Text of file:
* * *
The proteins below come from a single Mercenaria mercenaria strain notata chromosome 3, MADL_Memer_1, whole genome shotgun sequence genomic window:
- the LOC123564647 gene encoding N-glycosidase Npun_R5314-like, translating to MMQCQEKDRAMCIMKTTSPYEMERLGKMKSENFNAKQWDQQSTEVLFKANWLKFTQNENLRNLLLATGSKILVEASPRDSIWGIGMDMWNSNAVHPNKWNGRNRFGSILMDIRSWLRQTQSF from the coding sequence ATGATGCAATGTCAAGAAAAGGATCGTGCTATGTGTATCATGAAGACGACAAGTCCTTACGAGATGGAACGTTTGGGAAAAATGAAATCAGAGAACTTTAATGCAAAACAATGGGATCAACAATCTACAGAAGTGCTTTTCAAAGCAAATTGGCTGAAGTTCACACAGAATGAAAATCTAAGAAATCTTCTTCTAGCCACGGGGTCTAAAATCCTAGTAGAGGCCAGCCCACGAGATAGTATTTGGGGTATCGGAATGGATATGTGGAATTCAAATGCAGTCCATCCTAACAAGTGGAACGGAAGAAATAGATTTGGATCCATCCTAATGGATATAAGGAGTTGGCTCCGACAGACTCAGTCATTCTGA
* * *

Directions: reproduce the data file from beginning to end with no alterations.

The proteins below come from a single Mercenaria mercenaria strain notata chromosome 3, MADL_Memer_1, whole genome shotgun sequence genomic window:
- the LOC123564647 gene encoding N-glycosidase Npun_R5314-like, translating to MMQCQEKDRAMCIMKTTSPYEMERLGKMKSENFNAKQWDQQSTEVLFKANWLKFTQNENLRNLLLATGSKILVEASPRDSIWGIGMDMWNSNAVHPNKWNGRNRFGSILMDIRSWLRQTQSF from the coding sequence ATGATGCAATGTCAAGAAAAGGATCGTGCTATGTGTATCATGAAGACGACAAGTCCTTACGAGATGGAACGTTTGGGAAAAATGAAATCAGAGAACTTTAATGCAAAACAATGGGATCAACAATCTACAGAAGTGCTTTTCAAAGCAAATTGGCTGAAGTTCACACAGAATGAAAATCTAAGAAATCTTCTTCTAGCCACGGGGTCTAAAATCCTAGTAGAGGCCAGCCCACGAGATAGTATTTGGGGTATCGGAATGGATATGTGGAATTCAAATGCAGTCCATCCTAACAAGTGGAACGGAAGAAATAGATTTGGATCCATCCTAATGGATATAAGGAGTTGGCTCCGACAGACTCAGTCATTCTGA